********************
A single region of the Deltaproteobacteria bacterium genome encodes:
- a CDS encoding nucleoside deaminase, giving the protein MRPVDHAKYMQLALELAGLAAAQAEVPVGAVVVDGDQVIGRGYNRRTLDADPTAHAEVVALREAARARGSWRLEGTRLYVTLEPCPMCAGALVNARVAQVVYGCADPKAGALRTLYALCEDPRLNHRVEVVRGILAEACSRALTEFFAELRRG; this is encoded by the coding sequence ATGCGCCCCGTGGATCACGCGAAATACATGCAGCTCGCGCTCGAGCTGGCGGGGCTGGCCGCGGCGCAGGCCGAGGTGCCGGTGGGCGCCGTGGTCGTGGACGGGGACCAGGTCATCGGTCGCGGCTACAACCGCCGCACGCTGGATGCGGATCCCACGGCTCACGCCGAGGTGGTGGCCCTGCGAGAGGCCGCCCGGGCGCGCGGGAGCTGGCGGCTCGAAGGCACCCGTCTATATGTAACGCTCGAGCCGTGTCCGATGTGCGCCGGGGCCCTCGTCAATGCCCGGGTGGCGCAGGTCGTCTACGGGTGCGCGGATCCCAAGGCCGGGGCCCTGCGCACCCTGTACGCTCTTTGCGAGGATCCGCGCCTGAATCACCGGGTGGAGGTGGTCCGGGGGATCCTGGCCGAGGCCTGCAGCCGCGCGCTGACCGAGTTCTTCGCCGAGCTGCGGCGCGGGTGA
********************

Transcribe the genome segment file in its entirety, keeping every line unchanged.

A single region of the Deltaproteobacteria bacterium genome encodes:
- a CDS encoding nucleoside deaminase, giving the protein MRPVDHAKYMQLALELAGLAAAQAEVPVGAVVVDGDQVIGRGYNRRTLDADPTAHAEVVALREAARARGSWRLEGTRLYVTLEPCPMCAGALVNARVAQVVYGCADPKAGALRTLYALCEDPRLNHRVEVVRGILAEACSRALTEFFAELRRG; this is encoded by the coding sequence ATGCGCCCCGTGGATCACGCGAAATACATGCAGCTCGCGCTCGAGCTGGCGGGGCTGGCCGCGGCGCAGGCCGAGGTGCCGGTGGGCGCCGTGGTCGTGGACGGGGACCAGGTCATCGGTCGCGGCTACAACCGCCGCACGCTGGATGCGGATCCCACGGCTCACGCCGAGGTGGTGGCCCTGCGAGAGGCCGCCCGGGCGCGCGGGAGCTGGCGGCTCGAAGGCACCCGTCTATATGTAACGCTCGAGCCGTGTCCGATGTGCGCCGGGGCCCTCGTCAATGCCCGGGTGGCGCAGGTCGTCTACGGGTGCGCGGATCCCAAGGCCGGGGCCCTGCGCACCCTGTACGCTCTTTGCGAGGATCCGCGCCTGAATCACCGGGTGGAGGTGGTCCGGGGGATCCTGGCCGAGGCCTGCAGCCGCGCGCTGACCGAGTTCTTCGCCGAGCTGCGGCGCGGGTGA